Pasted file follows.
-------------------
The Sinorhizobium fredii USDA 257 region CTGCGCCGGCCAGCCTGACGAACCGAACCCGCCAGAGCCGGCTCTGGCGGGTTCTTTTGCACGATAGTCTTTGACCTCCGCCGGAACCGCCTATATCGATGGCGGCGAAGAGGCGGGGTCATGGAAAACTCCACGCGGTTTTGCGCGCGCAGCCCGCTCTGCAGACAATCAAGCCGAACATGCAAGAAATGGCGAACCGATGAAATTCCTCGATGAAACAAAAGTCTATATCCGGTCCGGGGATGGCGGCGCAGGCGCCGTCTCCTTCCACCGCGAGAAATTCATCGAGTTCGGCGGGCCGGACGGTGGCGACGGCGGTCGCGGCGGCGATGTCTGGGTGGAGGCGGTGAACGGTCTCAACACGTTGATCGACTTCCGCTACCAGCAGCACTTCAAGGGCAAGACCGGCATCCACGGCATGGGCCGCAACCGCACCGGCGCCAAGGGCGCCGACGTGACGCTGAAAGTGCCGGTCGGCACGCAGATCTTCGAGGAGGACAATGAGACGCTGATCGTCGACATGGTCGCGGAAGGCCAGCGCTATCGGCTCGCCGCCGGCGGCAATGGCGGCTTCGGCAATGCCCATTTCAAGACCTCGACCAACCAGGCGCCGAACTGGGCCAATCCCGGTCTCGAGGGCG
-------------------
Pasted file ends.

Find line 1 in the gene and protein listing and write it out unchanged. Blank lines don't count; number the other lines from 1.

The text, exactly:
The Sinorhizobium fredii USDA 257 region CTGCGCCGGCCAGCCTGACGAACCGAACCCGCCAGAGCCGGCTCTGGCGGGTTCTTTTGCACGATAGTCTTTGACCTCCGCCGGAACCGCCTATATCGATGGCGGCGAAGAGGCGGGGTCATGGAAAACTCCACGCGGTTTTGCGCGCGCAGCCCGCTCTGCAGACAATCAAGCCGAACATGCAAGAAATGGCGAACCGATGAAATTCCTCGATGAAACAAAAGTCTATATCCGGTCCGGGGATGGCGGCGCAGGCGCCGTCTCCTTCCACCGCGAGAAATTCATCGAGTTCGGCGGGCCGGACGGTGGCGACGGCGGTCGCGGCGGCGATGTCTGGGTGGAGGCGGTGAACGGTCTCAACACGTTGATCGACTTCCGCTACCAGCAGCACTTCAAGGGCAAGACCGGCATCCACGGCATGGGCCGCAACCGCACCGGCGCCAAGGGCGCCGACGTGACGCTGAAAGTGCCGGTCGGCACGCAGATCTTCGAGGAGGACAATGAGACGCTGATCGTCGACATGGTCGCGGAAGGCCAGCGCTATCGGCTCGCCGCCGGCGGCAATGGCGGCTTCGGCAATGCCCATTTCAAGACCTCGACCAACCAGGCGCCGAACTGGGCCAATCCCGGTCTCGAGGGCG